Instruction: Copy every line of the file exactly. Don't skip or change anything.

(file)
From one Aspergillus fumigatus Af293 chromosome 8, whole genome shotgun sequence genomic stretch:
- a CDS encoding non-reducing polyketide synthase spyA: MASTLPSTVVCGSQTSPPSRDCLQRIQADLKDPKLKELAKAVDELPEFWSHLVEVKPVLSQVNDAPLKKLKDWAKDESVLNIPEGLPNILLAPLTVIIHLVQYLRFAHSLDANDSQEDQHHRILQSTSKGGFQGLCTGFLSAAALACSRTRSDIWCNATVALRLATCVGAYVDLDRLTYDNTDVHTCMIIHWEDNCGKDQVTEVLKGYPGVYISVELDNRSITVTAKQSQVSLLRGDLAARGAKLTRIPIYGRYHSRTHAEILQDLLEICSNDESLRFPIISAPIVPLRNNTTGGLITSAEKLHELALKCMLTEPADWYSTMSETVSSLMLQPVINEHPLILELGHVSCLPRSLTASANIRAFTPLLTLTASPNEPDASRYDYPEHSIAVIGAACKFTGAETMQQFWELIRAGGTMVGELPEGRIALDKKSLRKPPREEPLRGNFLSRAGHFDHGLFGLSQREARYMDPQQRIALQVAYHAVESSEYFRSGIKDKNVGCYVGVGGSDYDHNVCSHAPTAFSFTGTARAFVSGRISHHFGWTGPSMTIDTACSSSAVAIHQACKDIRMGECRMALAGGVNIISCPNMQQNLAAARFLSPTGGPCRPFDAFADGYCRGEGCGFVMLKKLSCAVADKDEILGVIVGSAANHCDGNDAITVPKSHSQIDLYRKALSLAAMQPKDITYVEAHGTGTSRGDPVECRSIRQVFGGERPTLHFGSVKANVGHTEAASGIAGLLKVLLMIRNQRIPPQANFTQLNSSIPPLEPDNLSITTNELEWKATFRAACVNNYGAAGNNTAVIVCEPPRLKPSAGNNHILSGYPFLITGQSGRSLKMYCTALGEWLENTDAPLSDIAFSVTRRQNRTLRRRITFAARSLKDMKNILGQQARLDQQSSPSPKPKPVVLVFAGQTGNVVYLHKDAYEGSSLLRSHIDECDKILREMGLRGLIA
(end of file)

From one Aspergillus fumigatus Af293 chromosome 8, whole genome shotgun sequence genomic stretch:
- a CDS encoding non-reducing polyketide synthase spyA: MASTLPSTVVCGSQTSPPSRDCLQRIQADLKDPKLKELAKAVDELPEFWSHLVEVKPVLSQVNDAPLKKLKDWAKDESVLNIPEGLPNILLAPLTVIIHLVQYLRFAHSLDANDSQEDQHHRILQSTSKGGFQGLCTGFLSAAALACSRTRSDIWCNATVALRLATCVGAYVDLDRLTYDNTDVHTCMIIHWEDNCGKDQVTEVLKGYPGVYISVELDNRSITVTAKQSQVSLLRGDLAARGAKLTRIPIYGRYHSRTHAEILQDLLEICSNDESLRFPIISAPIVPLRNNTTGGLITSAEKLHELALKCMLTEPADWYSTMSETVSSLMLQPVINEHPLILELGHVSCLPRSLTASANIRAFTPLLTLTASPNEPDASRYDYPEHSIAVIGAACKFTGAETMQQFWELIRAGGTMVGELPEGRIALDKKSLRKPPREEPLRGNFLSRAGHFDHGLFGLSQREARYMDPQQRIALQVAYHAVESSEYFRSGIKDKNVGCYVGVGGSDYDHNVCSHAPTAFSFTGTARAFVSGRISHHFGWTGPSMTIDTACSSSAVAIHQACKDIRMGECRMALAGGVNIISCPNMQQNLAAARFLSPTGGPCRPFDAFADGYCRGEGCGFVMLKKLSCAVADKDEILGVIVGSAANHCDGNDAITVPKSHSQIDLYRKALSLAAMQPKDITYVEAHGTGTSRGDPVECRSIRQVFGGERPTLHFGSVKANVGHTEAASGIAGLLKVLLMIRNQRIPPQANFTQLNSSIPPLEPDNLSITTNELEWKATFRAACVNNYGAAGNNTAVIVCEPPRLKPSAGNNHILSGYPFLITGQSGRSLKMYCTALGEWLENTDAPLSDIAFSVTRRQNRTLRRRITFAARSLKDMKNILGQQARLDQQSSPSPKPKPVVLVFAGQTGNVVYLHKDAYEGSSLLRSHIDECDKILREMGLRGLIA